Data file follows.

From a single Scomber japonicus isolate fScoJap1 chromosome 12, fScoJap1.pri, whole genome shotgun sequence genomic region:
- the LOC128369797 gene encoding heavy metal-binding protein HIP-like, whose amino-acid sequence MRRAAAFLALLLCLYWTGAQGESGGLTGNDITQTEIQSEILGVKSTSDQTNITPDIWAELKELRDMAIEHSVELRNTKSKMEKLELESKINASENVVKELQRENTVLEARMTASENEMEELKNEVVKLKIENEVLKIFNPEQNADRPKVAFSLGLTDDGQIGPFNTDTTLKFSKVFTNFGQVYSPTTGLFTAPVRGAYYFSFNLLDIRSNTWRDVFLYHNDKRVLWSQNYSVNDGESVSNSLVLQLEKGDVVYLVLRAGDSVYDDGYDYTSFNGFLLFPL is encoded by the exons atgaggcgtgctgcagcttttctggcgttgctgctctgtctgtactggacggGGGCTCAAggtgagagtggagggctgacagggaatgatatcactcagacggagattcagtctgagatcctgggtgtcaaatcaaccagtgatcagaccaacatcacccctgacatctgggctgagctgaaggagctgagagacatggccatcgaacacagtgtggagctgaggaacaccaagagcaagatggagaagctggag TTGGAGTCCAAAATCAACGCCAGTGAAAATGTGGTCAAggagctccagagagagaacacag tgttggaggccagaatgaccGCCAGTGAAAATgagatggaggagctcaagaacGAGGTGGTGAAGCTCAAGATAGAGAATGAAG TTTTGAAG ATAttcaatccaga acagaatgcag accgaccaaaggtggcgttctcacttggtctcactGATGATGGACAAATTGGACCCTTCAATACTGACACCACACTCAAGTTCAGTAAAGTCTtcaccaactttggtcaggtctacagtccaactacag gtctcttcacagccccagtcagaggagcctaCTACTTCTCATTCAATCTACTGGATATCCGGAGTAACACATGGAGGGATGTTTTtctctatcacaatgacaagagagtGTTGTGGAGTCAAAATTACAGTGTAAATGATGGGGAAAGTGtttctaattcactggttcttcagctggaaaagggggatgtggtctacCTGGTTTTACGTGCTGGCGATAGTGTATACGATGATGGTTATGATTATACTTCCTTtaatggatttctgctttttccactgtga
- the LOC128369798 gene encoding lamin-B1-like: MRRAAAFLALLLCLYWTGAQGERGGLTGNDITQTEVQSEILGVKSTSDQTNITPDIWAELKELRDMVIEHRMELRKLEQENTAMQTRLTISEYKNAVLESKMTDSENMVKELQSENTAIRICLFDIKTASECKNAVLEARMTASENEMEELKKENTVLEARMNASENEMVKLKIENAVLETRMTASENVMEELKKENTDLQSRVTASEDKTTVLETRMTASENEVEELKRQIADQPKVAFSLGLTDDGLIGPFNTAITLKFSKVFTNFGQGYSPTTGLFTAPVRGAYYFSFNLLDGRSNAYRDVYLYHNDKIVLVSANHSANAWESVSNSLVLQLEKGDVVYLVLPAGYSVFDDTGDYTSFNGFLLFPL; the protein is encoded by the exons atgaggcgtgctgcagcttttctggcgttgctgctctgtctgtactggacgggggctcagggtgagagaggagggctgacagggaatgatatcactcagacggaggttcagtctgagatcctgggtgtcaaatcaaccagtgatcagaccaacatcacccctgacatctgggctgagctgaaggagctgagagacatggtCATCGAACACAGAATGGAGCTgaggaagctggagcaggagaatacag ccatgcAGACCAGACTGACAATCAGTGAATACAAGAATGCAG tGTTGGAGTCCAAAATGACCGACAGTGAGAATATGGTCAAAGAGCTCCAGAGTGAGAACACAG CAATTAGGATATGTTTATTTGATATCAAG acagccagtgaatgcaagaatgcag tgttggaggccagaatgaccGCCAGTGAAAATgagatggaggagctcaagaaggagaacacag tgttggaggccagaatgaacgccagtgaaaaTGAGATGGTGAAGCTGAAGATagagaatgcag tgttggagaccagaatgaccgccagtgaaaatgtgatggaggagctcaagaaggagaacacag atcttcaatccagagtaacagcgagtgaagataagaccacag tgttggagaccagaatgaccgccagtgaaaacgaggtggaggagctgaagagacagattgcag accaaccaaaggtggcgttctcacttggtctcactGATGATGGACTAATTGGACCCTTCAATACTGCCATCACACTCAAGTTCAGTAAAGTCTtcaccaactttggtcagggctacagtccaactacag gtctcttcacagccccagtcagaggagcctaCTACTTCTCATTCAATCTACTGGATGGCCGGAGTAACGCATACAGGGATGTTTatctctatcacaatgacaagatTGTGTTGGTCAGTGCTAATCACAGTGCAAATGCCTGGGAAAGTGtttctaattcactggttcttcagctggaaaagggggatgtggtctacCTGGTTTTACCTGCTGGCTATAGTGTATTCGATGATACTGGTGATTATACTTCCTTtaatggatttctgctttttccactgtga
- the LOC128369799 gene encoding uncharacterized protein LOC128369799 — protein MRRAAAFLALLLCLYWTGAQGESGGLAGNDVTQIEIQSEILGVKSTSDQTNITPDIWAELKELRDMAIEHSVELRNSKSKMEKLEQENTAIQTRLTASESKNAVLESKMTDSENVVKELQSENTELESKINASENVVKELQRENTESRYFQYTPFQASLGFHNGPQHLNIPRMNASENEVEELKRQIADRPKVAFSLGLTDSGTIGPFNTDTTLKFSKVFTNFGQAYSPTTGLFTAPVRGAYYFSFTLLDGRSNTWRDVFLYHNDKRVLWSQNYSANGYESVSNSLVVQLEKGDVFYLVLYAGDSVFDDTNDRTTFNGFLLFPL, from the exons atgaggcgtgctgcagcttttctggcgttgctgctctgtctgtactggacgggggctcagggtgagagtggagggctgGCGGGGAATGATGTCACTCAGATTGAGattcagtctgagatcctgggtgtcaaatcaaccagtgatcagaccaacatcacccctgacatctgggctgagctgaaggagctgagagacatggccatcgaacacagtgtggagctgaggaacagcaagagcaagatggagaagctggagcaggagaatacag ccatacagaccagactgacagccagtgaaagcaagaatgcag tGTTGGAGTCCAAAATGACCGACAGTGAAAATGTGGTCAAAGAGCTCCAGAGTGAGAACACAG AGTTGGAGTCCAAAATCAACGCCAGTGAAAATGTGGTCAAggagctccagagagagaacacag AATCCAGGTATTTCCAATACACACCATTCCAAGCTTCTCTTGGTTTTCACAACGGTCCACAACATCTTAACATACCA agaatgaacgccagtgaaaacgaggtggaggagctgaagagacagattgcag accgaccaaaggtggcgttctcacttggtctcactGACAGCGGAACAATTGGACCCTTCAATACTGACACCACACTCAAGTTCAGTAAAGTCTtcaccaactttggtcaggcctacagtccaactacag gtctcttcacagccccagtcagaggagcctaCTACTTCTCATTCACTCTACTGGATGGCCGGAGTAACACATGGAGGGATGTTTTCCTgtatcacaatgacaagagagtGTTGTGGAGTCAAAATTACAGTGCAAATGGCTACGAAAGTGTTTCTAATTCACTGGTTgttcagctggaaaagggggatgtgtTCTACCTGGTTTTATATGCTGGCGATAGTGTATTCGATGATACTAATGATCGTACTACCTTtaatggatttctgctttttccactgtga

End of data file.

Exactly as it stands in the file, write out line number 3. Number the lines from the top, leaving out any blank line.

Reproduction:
- the LOC128369798 gene encoding lamin-B1-like: MRRAAAFLALLLCLYWTGAQGERGGLTGNDITQTEVQSEILGVKSTSDQTNITPDIWAELKELRDMVIEHRMELRKLEQENTAMQTRLTISEYKNAVLESKMTDSENMVKELQSENTAIRICLFDIKTASECKNAVLEARMTASENEMEELKKENTVLEARMNASENEMVKLKIENAVLETRMTASENVMEELKKENTDLQSRVTASEDKTTVLETRMTASENEVEELKRQIADQPKVAFSLGLTDDGLIGPFNTAITLKFSKVFTNFGQGYSPTTGLFTAPVRGAYYFSFNLLDGRSNAYRDVYLYHNDKIVLVSANHSANAWESVSNSLVLQLEKGDVVYLVLPAGYSVFDDTGDYTSFNGFLLFPL; the protein is encoded by the exons atgaggcgtgctgcagcttttctggcgttgctgctctgtctgtactggacgggggctcagggtgagagaggagggctgacagggaatgatatcactcagacggaggttcagtctgagatcctgggtgtcaaatcaaccagtgatcagaccaacatcacccctgacatctgggctgagctgaaggagctgagagacatggtCATCGAACACAGAATGGAGCTgaggaagctggagcaggagaatacag ccatgcAGACCAGACTGACAATCAGTGAATACAAGAATGCAG tGTTGGAGTCCAAAATGACCGACAGTGAGAATATGGTCAAAGAGCTCCAGAGTGAGAACACAG CAATTAGGATATGTTTATTTGATATCAAG acagccagtgaatgcaagaatgcag tgttggaggccagaatgaccGCCAGTGAAAATgagatggaggagctcaagaaggagaacacag tgttggaggccagaatgaacgccagtgaaaaTGAGATGGTGAAGCTGAAGATagagaatgcag tgttggagaccagaatgaccgccagtgaaaatgtgatggaggagctcaagaaggagaacacag atcttcaatccagagtaacagcgagtgaagataagaccacag tgttggagaccagaatgaccgccagtgaaaacgaggtggaggagctgaagagacagattgcag accaaccaaaggtggcgttctcacttggtctcactGATGATGGACTAATTGGACCCTTCAATACTGCCATCACACTCAAGTTCAGTAAAGTCTtcaccaactttggtcagggctacagtccaactacag gtctcttcacagccccagtcagaggagcctaCTACTTCTCATTCAATCTACTGGATGGCCGGAGTAACGCATACAGGGATGTTTatctctatcacaatgacaagatTGTGTTGGTCAGTGCTAATCACAGTGCAAATGCCTGGGAAAGTGtttctaattcactggttcttcagctggaaaagggggatgtggtctacCTGGTTTTACCTGCTGGCTATAGTGTATTCGATGATACTGGTGATTATACTTCCTTtaatggatttctgctttttccactgtga